“…However, many will become the role models for the newcomers. The self‐seekers soon find that they are on the outside, causing dissension and eventually disaster for themselves. Many of them change; they learn that we can only be governed by a loving God as expressed in our group conscience.” 

In Alcoholics Anonymous, they have The Promises: “Self-seeking will slip away.” 

If you are no longer self-seeking, then the choice of what, if anything, to seek becomes apparent. I remember very clearly in early recovery when my wife suffered a life-threatening incident. After an invasive surgery to correct a serious defect in her foot and ankle bone structures, she developed a blood clot. A piece broke off and went through her heart and damaged her left lung. She was in the hospital for quite some time as they dissolved the clot with drugs and dealt with the damage to her body.

I tried to balance work, looking after our two small daughters, recovery meetings, and support for my wife. I thought often of praying to this new "God" I was developing a relationship with. I questioned what I should pray for. Save my wife’s life? There are many people who deserve to live but their lives end. A prayer came to mind: “Please don’t leave me a single father who is barely capable of looking after himself.” This seemed to be a desire for my own selfish needs. In the end I prayed for knowledge that I should be at the right places, doing the right things, and to find the strength for myself and others, including for my wife, regardless of what happens. Also, "Please don’t leave me alone" - and I wasn’t. Friends stepped up and many offered support.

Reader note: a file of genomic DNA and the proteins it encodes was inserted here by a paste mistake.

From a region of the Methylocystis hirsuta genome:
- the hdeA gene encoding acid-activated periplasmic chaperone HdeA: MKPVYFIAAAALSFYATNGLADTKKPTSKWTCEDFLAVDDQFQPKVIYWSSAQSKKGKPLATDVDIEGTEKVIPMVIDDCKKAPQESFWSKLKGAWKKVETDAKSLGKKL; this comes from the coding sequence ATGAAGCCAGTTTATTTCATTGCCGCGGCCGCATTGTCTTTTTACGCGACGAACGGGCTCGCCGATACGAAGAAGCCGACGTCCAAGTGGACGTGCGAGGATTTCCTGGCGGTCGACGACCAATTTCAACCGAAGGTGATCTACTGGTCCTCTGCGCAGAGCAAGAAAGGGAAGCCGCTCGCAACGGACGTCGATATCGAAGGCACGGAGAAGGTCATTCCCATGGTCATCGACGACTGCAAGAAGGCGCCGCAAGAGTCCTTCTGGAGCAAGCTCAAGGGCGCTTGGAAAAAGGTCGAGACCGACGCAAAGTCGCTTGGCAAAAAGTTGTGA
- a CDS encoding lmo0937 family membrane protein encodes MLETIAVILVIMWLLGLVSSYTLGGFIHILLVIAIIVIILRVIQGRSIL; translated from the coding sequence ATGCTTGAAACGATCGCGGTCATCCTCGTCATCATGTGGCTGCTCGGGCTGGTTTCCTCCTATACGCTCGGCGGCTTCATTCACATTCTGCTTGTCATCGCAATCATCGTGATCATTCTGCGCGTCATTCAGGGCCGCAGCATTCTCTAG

In time, my wife recovered. The point to this story and how it relates to enabling is that at no time did anyone criticize the choices I made. People did what they could to support me and let me live with the consequences of my choices. 

Mother Theresa dedicated her life to easing the suffering of the poor and destitute in India. Did she spend her entire life simply enabling people, with little or nothing to show for her work? Possibly she could have become a motivational speaker and had a far greater effect by inspiring those same people to change their lives. Not that my actions are comparable to Mother Theresa, but the choice I make today is that rather than accomplishing 100 tasks to benefit myself, I would rather accomplish 100 tasks to benefit others, even if a few lives are changed as a result. Even if only a single life is affected, or no lives at all, I would still rather spend the time for the benefit of others. In early recovery it was explained to me that I needed to separate my "needies from my greedies." What I do after my needs are met is the basis of my recovery. Recovery from addiction and the 12 steps are based on a single premise- which is explained in the 12th step: